So what’s the Heisenberg-Coulomb effect? In their paper, Minter et al explain that a in a superconducting material, Cooper pairs aren’t localizable and thus don’t move like point particles. This means in particular they don’t move on geodesics. That by itself wouldn’t be so interesting, but their argument is that this is the case only for the negatively charged Cooper pairs, while the positively charged ions of the atomic lattice move pretty much on geodesics. So if a gravitational wave comes in, their argument, the positive and negative charges react differently. This causes a polarization, which leads to a restoring force.

You probably don’t feel like reading the 60 pages Minter thing, but have at least a look at the abstract. It explicitly uses the semi-classical approximation. This means the gravitational field is unquantized. This is essential, because they talk about stuff moving in a background spacetime. Quach in his paper uses the frequency-dependence from the Minter paper not for the semi-classical approximation, but for the response of each mode in the quantum vacuum. The semi-classical approximation in Quach’s case is flat space by assumption.

Take away #2: The new paper uses a frequency response derived for a classical gravitational wave and uses it for the quantized modes of the vacuum.

These two things could be related in some way, but I don’t see how it’s obvious that they are identical. The problem is that to use the Minter result you’d have to argue somehow that the whole material responds to the same mode at once. This is so if you have a gravitational wave that deforms the background, but I don’t see how it’s justified to still do this for quantum fluctuations. Note, I’m not saying this is wrong. I’m just saying I don’t see why it’s right. (Asked the author about it, no reply yet. I’ll keep you posted.)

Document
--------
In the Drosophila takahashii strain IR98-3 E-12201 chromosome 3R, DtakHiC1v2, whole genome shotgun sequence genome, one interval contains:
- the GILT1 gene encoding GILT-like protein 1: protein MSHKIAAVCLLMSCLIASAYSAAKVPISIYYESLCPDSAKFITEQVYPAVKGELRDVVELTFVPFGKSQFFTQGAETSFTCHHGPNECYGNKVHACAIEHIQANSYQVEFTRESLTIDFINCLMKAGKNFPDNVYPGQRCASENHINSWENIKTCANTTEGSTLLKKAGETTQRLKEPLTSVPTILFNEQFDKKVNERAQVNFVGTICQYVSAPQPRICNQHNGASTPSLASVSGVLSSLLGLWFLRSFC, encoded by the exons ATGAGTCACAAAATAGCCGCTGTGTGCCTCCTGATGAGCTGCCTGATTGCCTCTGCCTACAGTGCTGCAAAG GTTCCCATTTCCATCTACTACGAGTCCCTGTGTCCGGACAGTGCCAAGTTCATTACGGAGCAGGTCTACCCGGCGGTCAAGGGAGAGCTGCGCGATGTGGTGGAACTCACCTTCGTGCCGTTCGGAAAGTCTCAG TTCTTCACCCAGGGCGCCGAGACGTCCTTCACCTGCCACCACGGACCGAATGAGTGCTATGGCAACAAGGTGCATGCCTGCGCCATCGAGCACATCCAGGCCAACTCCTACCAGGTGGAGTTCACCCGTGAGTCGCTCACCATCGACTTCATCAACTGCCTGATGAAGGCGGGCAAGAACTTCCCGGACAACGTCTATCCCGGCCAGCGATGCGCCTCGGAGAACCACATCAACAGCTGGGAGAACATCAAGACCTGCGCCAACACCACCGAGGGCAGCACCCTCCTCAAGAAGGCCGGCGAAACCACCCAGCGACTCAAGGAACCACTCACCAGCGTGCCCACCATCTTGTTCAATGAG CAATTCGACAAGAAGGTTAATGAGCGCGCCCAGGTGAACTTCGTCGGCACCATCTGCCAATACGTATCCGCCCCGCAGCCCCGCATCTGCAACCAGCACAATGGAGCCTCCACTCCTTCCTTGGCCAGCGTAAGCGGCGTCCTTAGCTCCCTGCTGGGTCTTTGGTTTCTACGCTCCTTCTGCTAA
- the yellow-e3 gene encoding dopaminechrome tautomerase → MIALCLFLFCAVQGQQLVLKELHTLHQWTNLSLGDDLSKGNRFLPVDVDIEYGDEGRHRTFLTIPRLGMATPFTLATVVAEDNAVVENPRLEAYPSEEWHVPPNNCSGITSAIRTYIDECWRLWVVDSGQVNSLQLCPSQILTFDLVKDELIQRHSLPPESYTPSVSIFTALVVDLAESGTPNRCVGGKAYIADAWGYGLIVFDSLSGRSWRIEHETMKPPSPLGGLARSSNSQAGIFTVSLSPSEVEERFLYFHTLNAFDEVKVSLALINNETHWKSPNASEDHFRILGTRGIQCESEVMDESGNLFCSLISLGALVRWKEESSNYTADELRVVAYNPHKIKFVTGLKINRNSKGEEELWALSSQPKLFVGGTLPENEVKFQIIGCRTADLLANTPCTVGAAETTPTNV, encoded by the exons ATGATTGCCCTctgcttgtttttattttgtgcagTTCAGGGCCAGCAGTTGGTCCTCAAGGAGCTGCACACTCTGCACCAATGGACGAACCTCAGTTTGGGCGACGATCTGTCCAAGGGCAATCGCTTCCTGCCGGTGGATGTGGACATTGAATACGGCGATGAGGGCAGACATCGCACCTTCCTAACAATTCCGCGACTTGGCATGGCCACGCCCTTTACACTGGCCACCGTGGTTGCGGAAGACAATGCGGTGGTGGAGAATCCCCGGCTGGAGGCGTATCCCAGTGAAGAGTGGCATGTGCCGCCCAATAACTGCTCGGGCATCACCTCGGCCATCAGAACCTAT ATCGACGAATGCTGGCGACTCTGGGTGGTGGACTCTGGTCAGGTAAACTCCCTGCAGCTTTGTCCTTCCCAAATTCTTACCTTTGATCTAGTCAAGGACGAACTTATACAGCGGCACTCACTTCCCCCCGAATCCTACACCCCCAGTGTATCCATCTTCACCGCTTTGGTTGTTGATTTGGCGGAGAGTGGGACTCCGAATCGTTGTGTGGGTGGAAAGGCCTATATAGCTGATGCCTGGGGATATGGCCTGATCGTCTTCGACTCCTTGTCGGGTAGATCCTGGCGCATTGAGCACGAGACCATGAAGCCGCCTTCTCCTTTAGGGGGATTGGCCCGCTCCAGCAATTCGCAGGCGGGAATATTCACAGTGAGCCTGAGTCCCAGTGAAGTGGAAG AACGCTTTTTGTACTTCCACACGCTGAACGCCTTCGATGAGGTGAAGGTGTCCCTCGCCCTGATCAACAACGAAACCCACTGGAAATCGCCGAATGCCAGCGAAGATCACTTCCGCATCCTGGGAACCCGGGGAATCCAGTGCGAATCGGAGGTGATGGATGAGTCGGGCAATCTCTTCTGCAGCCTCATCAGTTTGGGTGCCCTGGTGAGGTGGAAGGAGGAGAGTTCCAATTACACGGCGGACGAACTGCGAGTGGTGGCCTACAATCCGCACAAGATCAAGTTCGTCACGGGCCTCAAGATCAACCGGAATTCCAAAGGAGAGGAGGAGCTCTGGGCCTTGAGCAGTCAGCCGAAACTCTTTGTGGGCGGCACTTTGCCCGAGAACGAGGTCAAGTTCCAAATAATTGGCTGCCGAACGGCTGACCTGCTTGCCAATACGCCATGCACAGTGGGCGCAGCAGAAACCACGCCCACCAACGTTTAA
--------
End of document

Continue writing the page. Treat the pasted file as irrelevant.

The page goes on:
We haven’t yet come to the most controversial part of the Minter argument though. That the superconducting material reacts with polarization and a restoring force seems plausible to me. But to get the desired boundary condition, Minter et al argue that the superconducting material reflects the incident gravitational wave. The argument seems to be basically that since the gravitational wave can’t pull apart the negative from the positive charges, it can’t trespass the medium at all. And since the reaction of the medium is electromagnetic in origin, it is hugely enhanced compared to the reaction of normal media.

I can’t follow this argument because I don’t see where the backreaction from the material on the gravitational wave is supposed to come from. The only way the superconducting material can affect the background is through the gravitational coupling, ie through its mass movement. And this coupling is tiny. What I think would happen is simply that the superconducting film becomes polarized and then when the force becomes too strong to allow further separation through the gravitational wave, it essentially moves as one, so no further polarization. Minter et al do in their paper not calculate the backreaction of the material to the background. This isn’t so surprising because backreaction in gravity is one of the thorniest math problems you can encounter in physics. As an aside, notice that the paper is 6 years old but unpublished. And so

Take away #3: It’s questionable that the effect which the newly proposed experiments looks for exists at all.

My summary then is the following: The new paper is interesting and it’s a novel calculation. I think it totally deserves publication in PRL and I have little doubt that the result (Eqs 15-18) is correct. I am not sure that using the frequency response to classical waves is good also for quantum fluctuations. And even if you buy this, the experiment doesn’t test for quantization of the gravitational field directly, but rather it tests for a very controversial behavior of superconducting materials. This controversial behavior has been argued to exist for classical gravitational waves though, not for quantized ones. Besides this, it’s a heuristic argument in which the most essential feature – the supposed reflection of gravitational waves – has not been calculated.

For these reasons, I very strongly doubt that the proposed experiment that looks for a gravitational contribution to the Casimir effect would find anything.

23 comments:

Phillip Helbig said...